City: Access to Information
posted July 25, 2005
City: Access To Information
FIRST BATCH OF CITY’S PLAYGROUNDS SECRETS ARE SAFE WITH THEM
On Wednesday June 22, our little team of CELOS researchers went to the offices of the Ontario Information and Privacy Commissioner for an inquiry into a freedom of information request we submitted last year. We were trying to find out how the City of Toronto spent the $4.3 - $5.2 million (estimates vary) that was earmarked for playground repairs to City park playgrounds after so much good playground equipment was pulled out of parks, resulting from the new CSA-prescribed playground safety standards. (The CSA is the Canadian Standards Association – an association of mainly manufacturers, barely over 50% Canadian.) City Council set aside those repair funds in 2000. But a group of playground advocates, Playground Lobby for Active Youth (P.L.A.Y.), led by Maya Litman, has been monitoring parks playgrounds, and has been asking the City: how come so many park playgrounds lost equipment that was not replaced, or replaced with cheap, dumbed-down equipment?
Our park's playground lost a slide, the fireman’s pole, a tire climber, and the jiggly bridge, with more listed for removal. We asked the City to let us know where the money went to replace what they removed at our playground and at others across the city. The City responded: it would cost us $12,690 for them to find all the receipts of what was done with the playground repair money. We asked the City to waive the fee, in the public interest. The City responded that public interest is not relevant here. What’s relevant, they said at the freedom of information inquiry, is that the law says institutions don’t have to produce a record where none exists – if they didn’t make a list of where they spent the $4.3 million repair money, there’s no need to show us anything.
The inquiry was held in a fourteenth-floor boardroom at the government offices on 2 Bloor Street East. Our team was: Jane Price, Luke Cayley, Jutta Mason, and Maya Litman. The City sent two lawyers, plus Jamie Warren (playground construction supervisor), Julia Madden (assistant to Parks and Recreation General Manager Brenda Librecz), and City of Toronto Corporate Access acting manager Rob Candy.
From 9 a.m. to 3 p.m. we went back and forth between the boardroom and little windowless conference rooms that lock electronically as soon as you’re in them (unsettling if you’re at all claustrophobic). We talked all together and tried to work out compromises with a mediator, but in the end, no offer was close to what we wanted. So the government adjudicator, Ms.Beverly Caddigan, was left to decide. A week later she issued her decision: the City had successfully convinced her that their staff had looked as hard as was necessary to find the playground repair receipts. They couldn’t find the records we asked for anywhere, so the information of how and where the $4.3 million was spent will not have to be revealed.
If you want to read more about this issue, go to www.dufferinpark.ca and click on "research" or "city playgrounds." There is a lot of detail there, about this appeal and about other freedom of information appeals coming up. (The City of Toronto also won’t tell us how many claims they have had to pay out for playground-related injuries, or even what their insurance premiums are – on the grounds that it would cause the city economic injury to give us that information. Both refusals are being appealed to the province.)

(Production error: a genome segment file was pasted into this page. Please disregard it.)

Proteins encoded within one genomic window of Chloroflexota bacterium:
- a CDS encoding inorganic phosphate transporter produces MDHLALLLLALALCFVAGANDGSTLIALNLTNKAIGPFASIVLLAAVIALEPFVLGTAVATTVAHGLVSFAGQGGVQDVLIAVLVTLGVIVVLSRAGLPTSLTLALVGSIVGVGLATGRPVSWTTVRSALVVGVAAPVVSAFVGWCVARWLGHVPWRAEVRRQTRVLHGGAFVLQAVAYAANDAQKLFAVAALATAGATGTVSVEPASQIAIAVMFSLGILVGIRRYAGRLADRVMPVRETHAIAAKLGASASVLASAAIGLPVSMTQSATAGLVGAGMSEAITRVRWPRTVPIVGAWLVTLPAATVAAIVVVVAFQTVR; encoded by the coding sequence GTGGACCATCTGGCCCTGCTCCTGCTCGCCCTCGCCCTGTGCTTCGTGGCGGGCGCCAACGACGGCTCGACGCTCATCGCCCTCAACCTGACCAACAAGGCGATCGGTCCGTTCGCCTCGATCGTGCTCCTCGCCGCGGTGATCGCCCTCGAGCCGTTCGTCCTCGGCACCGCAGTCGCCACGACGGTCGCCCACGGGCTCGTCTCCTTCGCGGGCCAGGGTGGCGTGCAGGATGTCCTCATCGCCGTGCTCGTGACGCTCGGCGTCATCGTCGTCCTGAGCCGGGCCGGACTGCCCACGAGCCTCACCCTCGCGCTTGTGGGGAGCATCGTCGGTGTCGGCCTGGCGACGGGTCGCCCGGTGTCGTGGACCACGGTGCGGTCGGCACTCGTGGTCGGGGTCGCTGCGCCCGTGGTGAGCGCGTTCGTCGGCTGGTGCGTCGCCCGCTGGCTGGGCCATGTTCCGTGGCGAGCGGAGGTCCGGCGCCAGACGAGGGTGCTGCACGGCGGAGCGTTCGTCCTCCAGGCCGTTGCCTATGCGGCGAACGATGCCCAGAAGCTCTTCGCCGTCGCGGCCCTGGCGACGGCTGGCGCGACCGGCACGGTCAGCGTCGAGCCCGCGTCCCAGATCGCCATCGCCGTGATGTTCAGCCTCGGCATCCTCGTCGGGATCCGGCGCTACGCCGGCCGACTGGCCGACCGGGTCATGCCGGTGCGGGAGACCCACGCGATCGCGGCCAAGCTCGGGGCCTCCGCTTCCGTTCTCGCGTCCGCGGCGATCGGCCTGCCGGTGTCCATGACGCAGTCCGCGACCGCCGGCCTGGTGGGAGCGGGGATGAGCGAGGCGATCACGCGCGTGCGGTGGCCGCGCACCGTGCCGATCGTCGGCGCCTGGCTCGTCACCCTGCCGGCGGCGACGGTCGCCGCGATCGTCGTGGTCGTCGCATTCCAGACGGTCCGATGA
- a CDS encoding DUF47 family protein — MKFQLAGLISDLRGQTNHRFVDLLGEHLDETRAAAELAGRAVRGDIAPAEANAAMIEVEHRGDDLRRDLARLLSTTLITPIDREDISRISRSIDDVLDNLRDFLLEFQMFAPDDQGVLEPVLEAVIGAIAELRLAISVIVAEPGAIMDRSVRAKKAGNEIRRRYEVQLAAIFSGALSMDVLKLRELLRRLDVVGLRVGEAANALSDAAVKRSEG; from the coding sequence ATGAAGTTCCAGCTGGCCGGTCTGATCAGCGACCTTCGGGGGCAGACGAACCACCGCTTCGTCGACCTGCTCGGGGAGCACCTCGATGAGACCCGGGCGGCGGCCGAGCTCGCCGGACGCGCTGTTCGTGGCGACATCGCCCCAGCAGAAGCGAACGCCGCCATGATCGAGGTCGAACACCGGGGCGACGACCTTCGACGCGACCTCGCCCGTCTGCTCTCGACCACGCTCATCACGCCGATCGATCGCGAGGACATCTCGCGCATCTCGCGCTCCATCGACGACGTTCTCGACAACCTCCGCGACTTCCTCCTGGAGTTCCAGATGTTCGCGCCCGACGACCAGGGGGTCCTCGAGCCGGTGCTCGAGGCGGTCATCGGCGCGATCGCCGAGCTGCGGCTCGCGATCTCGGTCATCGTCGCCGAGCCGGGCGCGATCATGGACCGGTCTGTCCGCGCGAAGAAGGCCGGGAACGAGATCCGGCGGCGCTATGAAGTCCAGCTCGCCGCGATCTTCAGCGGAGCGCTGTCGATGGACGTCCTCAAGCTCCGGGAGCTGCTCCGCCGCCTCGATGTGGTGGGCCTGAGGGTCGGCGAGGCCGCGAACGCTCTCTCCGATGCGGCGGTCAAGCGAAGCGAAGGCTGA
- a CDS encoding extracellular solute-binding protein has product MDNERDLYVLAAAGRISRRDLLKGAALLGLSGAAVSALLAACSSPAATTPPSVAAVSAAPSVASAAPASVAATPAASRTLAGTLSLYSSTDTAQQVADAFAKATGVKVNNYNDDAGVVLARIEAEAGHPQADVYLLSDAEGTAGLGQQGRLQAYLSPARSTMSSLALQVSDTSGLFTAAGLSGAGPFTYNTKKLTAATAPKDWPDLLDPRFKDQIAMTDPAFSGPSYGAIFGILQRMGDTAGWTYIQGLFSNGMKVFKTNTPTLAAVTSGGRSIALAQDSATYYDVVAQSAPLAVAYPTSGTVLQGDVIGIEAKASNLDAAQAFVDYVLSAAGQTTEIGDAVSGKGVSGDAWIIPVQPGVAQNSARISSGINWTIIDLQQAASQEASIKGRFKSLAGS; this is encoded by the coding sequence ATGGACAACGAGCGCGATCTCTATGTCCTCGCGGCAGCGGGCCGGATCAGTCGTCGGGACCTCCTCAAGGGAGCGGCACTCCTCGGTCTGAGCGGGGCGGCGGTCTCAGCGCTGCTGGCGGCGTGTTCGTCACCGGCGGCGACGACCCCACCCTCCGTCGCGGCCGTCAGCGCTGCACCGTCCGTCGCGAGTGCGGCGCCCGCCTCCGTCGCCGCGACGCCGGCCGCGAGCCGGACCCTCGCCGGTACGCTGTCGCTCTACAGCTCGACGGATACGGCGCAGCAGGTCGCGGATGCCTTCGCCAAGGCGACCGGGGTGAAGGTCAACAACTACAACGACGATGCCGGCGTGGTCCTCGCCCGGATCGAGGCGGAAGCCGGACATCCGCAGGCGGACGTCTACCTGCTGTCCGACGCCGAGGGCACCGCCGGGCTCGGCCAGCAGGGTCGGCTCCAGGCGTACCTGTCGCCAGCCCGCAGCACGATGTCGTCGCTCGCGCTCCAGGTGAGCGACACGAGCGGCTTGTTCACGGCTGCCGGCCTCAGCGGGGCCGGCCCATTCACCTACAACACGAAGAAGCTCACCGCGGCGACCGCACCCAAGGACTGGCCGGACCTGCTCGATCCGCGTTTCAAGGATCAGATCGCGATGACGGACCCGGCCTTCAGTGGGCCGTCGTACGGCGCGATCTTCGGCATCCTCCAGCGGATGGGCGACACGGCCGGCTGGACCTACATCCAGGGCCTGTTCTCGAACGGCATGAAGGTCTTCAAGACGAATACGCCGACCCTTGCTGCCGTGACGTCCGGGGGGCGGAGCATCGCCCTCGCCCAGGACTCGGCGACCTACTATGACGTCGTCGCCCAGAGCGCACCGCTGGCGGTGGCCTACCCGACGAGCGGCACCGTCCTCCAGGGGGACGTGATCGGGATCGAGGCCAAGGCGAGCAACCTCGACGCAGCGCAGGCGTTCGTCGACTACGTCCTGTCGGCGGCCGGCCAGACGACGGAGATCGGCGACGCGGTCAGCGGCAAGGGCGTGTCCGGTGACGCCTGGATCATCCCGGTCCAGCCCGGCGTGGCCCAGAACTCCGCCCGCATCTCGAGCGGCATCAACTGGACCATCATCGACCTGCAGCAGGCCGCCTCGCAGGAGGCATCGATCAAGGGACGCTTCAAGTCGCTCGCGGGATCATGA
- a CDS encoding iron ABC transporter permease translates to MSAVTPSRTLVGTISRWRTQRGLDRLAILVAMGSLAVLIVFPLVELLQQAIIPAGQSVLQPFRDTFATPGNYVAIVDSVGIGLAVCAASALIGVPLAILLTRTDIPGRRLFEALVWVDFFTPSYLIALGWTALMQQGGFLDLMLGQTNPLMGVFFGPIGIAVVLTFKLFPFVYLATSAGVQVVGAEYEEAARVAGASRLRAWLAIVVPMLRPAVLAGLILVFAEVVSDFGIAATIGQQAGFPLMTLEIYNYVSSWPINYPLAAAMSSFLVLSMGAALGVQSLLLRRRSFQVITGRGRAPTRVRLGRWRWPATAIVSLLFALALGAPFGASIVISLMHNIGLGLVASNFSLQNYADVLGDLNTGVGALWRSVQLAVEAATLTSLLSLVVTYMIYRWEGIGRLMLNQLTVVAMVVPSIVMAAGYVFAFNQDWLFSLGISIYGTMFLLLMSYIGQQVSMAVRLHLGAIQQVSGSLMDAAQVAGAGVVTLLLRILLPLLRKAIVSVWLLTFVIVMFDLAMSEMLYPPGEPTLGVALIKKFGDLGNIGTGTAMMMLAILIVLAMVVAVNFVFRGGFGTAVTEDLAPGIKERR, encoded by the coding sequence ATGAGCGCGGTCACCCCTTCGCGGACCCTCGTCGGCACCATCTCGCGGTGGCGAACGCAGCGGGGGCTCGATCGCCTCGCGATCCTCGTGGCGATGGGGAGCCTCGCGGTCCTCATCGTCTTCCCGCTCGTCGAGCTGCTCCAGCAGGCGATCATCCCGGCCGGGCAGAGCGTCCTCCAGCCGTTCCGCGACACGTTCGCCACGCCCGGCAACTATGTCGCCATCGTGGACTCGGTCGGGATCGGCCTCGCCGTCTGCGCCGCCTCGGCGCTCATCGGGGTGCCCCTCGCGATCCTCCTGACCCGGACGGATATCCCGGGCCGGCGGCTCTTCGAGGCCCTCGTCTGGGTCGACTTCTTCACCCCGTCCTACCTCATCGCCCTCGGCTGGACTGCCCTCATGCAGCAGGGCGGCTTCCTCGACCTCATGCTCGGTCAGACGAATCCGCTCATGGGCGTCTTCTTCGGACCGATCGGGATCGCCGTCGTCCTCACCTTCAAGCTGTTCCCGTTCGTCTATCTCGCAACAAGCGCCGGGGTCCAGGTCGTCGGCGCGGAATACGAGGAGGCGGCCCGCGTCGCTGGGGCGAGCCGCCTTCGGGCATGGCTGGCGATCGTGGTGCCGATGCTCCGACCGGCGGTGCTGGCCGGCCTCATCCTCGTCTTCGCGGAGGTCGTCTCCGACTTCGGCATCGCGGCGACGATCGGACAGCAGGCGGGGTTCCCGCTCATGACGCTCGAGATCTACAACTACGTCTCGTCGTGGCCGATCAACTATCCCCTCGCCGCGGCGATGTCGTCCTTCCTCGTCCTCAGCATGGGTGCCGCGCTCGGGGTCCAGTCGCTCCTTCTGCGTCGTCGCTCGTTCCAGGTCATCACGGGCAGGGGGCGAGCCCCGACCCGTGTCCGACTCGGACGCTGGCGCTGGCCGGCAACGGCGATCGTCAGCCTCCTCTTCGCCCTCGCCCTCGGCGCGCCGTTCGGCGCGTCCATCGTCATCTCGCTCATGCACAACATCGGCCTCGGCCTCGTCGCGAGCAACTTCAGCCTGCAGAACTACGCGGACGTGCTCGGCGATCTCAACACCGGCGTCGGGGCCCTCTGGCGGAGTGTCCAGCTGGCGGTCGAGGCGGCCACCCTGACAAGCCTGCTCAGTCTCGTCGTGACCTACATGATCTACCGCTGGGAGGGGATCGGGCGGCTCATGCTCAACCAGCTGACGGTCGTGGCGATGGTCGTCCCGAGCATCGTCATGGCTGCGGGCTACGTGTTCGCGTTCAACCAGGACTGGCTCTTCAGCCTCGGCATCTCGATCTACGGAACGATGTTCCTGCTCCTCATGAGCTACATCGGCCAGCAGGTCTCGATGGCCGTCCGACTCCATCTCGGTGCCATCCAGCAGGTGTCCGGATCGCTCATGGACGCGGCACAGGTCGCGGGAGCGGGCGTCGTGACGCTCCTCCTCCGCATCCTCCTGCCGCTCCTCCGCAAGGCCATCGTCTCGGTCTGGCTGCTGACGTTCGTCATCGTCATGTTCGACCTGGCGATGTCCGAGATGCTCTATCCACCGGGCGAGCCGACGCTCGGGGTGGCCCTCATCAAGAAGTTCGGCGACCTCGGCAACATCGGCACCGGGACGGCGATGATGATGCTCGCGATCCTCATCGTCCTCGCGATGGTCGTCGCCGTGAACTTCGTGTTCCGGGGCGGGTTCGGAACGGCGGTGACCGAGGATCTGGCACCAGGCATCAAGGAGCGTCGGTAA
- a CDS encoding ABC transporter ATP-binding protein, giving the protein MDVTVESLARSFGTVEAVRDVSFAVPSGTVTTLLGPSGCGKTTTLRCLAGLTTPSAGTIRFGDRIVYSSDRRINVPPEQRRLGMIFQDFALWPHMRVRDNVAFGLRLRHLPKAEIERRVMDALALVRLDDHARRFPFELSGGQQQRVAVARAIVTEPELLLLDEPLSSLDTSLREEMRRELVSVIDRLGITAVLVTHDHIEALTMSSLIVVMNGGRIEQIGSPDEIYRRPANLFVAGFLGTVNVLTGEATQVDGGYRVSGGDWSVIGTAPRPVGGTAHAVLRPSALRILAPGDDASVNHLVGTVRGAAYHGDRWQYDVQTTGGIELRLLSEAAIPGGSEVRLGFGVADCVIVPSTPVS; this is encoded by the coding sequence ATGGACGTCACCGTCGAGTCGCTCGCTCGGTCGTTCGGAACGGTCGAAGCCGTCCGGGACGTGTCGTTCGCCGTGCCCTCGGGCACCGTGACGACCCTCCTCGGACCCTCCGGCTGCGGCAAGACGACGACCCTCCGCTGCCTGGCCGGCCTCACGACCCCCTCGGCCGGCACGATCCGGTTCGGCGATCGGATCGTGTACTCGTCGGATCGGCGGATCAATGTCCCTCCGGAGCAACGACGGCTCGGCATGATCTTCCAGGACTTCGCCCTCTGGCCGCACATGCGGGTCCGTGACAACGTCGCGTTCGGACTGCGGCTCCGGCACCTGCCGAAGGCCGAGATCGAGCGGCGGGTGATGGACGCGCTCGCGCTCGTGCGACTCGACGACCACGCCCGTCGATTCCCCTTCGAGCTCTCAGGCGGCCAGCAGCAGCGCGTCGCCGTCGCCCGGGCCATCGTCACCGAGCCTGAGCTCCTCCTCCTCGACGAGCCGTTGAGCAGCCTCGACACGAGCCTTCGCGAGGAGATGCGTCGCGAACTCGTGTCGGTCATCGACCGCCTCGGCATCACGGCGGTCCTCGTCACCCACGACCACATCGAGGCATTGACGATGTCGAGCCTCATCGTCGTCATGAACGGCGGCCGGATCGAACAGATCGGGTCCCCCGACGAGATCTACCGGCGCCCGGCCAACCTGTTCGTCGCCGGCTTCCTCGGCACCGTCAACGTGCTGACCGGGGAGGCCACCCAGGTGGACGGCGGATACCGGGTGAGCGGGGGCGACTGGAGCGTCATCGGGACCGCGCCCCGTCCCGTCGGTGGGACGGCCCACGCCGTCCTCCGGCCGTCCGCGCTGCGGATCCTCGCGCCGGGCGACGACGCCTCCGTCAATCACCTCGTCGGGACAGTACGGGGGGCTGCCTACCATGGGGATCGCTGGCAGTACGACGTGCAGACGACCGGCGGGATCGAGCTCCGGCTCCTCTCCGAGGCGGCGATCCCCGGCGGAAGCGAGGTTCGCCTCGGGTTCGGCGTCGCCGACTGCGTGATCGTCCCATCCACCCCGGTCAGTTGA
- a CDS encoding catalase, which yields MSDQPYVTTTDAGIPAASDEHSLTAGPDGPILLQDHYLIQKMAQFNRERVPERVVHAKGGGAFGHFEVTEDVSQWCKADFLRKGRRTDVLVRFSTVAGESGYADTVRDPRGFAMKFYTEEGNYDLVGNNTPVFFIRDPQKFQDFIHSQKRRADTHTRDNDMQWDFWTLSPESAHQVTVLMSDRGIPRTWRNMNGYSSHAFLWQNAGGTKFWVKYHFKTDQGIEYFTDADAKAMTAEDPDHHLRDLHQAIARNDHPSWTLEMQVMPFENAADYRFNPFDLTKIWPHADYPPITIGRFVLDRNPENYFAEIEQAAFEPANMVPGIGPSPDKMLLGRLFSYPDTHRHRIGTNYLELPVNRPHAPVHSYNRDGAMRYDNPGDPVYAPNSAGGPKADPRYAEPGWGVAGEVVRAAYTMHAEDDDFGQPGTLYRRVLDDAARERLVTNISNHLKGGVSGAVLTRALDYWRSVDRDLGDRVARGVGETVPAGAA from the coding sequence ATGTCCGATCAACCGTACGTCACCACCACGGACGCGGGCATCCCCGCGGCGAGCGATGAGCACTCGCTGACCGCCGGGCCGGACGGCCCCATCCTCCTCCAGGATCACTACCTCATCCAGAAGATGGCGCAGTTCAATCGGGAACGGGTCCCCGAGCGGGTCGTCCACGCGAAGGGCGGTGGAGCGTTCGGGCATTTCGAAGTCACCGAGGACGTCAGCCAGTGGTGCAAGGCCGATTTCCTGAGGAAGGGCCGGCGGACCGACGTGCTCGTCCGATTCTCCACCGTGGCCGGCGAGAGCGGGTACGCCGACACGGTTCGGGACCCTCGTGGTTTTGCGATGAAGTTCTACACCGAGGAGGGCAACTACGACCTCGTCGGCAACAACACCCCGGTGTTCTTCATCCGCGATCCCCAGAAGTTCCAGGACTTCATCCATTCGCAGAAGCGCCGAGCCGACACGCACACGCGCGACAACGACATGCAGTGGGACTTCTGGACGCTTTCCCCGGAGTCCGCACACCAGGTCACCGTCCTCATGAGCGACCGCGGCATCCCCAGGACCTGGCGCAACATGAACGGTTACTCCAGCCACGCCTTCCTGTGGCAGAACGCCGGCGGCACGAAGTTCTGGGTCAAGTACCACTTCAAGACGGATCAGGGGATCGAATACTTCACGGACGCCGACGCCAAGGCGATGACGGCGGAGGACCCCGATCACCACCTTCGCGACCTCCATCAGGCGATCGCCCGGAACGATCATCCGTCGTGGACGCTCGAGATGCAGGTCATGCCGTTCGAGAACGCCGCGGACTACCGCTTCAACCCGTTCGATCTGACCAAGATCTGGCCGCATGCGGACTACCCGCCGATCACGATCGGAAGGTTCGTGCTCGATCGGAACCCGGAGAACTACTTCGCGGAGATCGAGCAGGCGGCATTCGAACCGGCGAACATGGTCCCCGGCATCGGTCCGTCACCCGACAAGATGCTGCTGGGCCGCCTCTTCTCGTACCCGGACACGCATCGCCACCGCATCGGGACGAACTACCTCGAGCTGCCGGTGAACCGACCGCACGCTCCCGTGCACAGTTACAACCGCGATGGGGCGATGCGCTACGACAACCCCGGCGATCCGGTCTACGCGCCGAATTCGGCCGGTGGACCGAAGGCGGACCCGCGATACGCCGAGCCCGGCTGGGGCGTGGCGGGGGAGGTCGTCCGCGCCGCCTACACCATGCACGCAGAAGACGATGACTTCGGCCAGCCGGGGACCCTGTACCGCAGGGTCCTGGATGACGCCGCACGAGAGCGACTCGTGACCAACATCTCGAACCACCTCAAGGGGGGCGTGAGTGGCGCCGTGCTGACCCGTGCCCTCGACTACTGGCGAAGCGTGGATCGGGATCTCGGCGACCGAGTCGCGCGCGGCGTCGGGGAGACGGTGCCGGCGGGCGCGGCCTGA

The appeal to find out where the $4.3 million (plus?!?) playground repair money went was sponsored by park friend Kate Robertson and her family through our "buy a City secret" program last Christmas. Our case to the province was put together by the CELOS team that went to the hearing plus two other hard-working sleuths: Belinda Cole and Eric Marsden. We lost this round, but we’re not finished with the issue (not even close). In fact, this experience has led us to get serious about incorporating our little park research group: CELOS, the CEntre for LOcal Research into Public Space. Local research done by ordinary people who get a bit mad: that has some potential. And there are some funny moments,
such as when the City sends lawyers to an inquiry, to prove that they have no book-keeping.
Read the adjudicator's ruling.
posted June 24, 2005
CELOS publishes its presentations to provincial Access To Information Adjudicator
CELOS trying to find out what happened to millions in Playground "repair" money
[Update July 25, 2005: The adjudicator has ruled: City Secrets safe with the City for now. Read more >>]
1. The Argument
The arguments were prepared by Jane Price, with help from Belinda Cole, Luke Cayley, Jutta Mason and Eric Marsden.
From the conclusion to the arguments:
The absurd sequence of events outlined above shows at bare minimum that our efforts to gather
information on playgrounds have been ongoing for years. We have trudged through this process by all means
we could muster, through tenacity and by sheer will power in the face of precious little cooperation. We are
obviously concerned, and with good reason, that the city has no real will to help us.
As a result, we are most concerned that unless there is a very clear message from the IPC [Information and Privacy Commissioner] to the CAP office [City or Toronto Corporate Access and Privacy Office]
, CAP will continue to play a shell game with us. This is entirely unfair. The city has all of the
information and (comparatively) limitless resources at its fingertips, and we have only our energy and
commitment as volunteers. We are looking for some help here today in leveling the playing field. We are
seeking clear directions from you to the city to co-operate with us in a meaningful and substantial way.